Quite a hit factory these days, the Hampstead Theatre. The latest candidate for West End glory is Hugh Whitemore’s bio-drama about Stevie Smith. Not an obvious choice. The script, from the 1970s, recreates the atmosphere of Stevie’s life with effortless accuracy. Her vocabulary, her taste in clothes, her habits of thought and expression appear by magic as if drawn from the evidence of intimate friends. Yet Whitemore never met his subject. Zoë Wanamaker plays her as an adorable suburban eccentric, whose razor-sharp intellect peeps out from behind a façade of emerald pinafores and sherry decanters.
Stevie (Florence Margaret Smith) was born in Hull in 1902 and lived nearly all her life in Palmers Green. Aged eight she realised that death was a servant whom she could summon at will. This proved such a consolation to her childhood that she later insisted suicide should appear on the primary school syllabus. She worked as a secretary for an indulgent City gent who allowed her to write novels on office stationery in company time. She became a success in her thirties, fell out of favour, worked with Orwell at the BBC during the war, and made a comeback in 1957 with her best-known collection, Not Waving but Drowning.
The first half of this subtle and tender-hearted act of homage is a linear documentary. Stevie pootles about her Palmers Green home recalling her earliest literary inspirations and her reasonably busy love life. She unburdens herself of pert metaphysical observations about domesticity. Housework occupies those who have nothing better to do, she says, contentedly polishing a vase. Cooking, with all its slicing and bashing and pounding, is just sublimated violence. The play’s second half is more densely packed and dramatically satisfying. The high point is a beautifully detailed portrait of Stevie in the 1960s as a dreamy suburban starlet fawned over by a stable of male devotees (not the marrying type), who tolerated her brusqueness and her disordered lifestyle and who happily chauffeured her to poetry readings around the country in return for doses of maternal affection.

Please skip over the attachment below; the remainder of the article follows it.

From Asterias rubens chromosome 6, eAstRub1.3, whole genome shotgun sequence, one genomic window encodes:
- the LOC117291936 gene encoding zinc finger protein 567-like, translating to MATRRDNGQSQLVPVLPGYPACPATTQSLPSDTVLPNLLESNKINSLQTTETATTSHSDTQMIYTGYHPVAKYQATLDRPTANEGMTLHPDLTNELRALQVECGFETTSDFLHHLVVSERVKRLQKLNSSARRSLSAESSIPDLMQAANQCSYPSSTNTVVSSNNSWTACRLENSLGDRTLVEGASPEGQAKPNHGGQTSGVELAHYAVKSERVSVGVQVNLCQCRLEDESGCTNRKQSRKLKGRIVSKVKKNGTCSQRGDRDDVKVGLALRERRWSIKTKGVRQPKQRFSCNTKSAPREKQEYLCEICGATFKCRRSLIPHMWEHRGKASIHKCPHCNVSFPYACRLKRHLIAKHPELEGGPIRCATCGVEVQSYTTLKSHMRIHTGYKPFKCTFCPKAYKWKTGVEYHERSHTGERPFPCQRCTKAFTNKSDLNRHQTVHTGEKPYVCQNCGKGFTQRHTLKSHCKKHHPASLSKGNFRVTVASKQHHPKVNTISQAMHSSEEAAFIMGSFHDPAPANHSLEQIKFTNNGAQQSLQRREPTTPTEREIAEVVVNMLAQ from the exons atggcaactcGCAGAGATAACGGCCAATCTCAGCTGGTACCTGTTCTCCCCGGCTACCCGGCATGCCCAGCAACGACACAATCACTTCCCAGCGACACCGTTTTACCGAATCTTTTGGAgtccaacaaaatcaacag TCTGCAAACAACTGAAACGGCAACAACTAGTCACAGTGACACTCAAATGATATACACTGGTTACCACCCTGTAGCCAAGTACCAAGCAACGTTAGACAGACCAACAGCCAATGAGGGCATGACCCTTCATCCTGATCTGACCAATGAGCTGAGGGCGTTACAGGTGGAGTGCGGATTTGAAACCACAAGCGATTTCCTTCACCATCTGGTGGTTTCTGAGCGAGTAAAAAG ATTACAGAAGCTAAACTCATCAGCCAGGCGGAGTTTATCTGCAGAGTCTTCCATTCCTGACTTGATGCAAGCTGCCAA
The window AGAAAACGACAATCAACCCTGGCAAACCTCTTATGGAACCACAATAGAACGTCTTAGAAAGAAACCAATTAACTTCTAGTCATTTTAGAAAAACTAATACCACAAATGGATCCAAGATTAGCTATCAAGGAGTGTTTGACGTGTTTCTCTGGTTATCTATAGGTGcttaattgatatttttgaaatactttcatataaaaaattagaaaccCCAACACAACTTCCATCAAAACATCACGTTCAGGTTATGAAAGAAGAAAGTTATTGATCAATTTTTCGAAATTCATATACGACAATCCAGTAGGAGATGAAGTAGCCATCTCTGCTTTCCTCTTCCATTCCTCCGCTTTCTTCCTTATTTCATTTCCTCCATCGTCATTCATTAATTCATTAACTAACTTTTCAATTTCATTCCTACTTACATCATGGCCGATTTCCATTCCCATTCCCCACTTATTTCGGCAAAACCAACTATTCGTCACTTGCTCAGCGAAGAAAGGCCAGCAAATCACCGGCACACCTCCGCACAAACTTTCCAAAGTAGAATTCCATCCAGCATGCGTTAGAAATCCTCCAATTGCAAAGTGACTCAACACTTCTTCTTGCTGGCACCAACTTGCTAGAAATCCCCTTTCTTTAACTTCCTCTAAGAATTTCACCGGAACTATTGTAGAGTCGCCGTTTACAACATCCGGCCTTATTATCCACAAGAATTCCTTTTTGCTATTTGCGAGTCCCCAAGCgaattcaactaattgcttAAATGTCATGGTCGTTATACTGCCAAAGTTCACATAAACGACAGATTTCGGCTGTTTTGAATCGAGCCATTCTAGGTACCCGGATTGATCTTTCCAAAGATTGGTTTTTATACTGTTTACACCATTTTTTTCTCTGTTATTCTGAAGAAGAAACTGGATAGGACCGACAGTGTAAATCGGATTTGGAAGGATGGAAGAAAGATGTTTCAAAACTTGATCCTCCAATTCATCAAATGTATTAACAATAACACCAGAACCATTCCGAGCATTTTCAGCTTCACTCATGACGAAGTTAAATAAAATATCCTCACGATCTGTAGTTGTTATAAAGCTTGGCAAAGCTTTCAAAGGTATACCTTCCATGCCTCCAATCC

The play may be too languid and unspectacular for some (a few kids bailed out early), but the older spectators, especially the women, watched enthralled at this scatty and benign old dear. Simple reason: everyone’s mother is a bit like Stevie. Or becomes like her. Does the West End beckon? Hard to say. The target audience is a bit narrow, and Stevie is a neglected figure, whose meagre opus is a handful of cobweb-wreathed tomes. She hasn’t left a pot of gold or a legacy of scandal to stoke our interest, and she’s untroubled by envious relatives, spurned lovers, attention-hungry grandchildren or bitter ex-colleagues whose spats might keep her name in the papers. Best to see this now.
Anders Lustgarten’s new play Shrapnel examines a 2011 atrocity in which 34 unarmed Kurds were bombed by the Turkish army after being identified by an American drone. It also probes the politics and finance of the arms industry. Lustgarten crams several related stories into his 75-minute play and handles them in awkward snatches. The timeline leaps back and forth like a drunken acrobat. I’d put in at least an hour’s homework before leaving for the show because Lustgarten assumes a detailed knowledge of the grievances between the Turks and the Kurdistan Workers’ Party (PKK).
Overambition mars and fuddles his stagecraft. He wants to commemorate all the dead while highlighting the case of a middle-aged victim whose fortysomething wife had become pregnant after years of barren disappointment. The play does neither successfully. And he removes any emotional ambiguity by portraying the Kurds as poor but loveable scamps who indulge in a spot of picturesque smuggling to supplement their diet of goat’s cheese and pitta bread. What he overlooks is that the PKK were no slouches when it came to killing Turks.
And he uses the massacre as a pretext to squirt blame in all directions. He blames capitalism. He blames America. He blames popular TV demagogues. He blames the Turkish army’s culture of bullying. He blames British weapons designers who are seen lounging in their Home Counties labs discussing optics systems while also chatting about tomato cultivation in chalky soil (the heartless psychos!). He’s duped by the silly myth that arms dealers have the power to snap their fingers and commission a war as easily as booking a holiday. With more complexity and concision this play could have been a devastating polemic rather than a muddled bleat of protest. That’s the real tragedy here. If you put a massacre on stage, and muff it, you’re working for the slayers not the slain.
Got something to add? Join the discussion and comment below.
You might disagree with half of it, but you’ll enjoy reading all of it. Try your first 10 weeks for just $10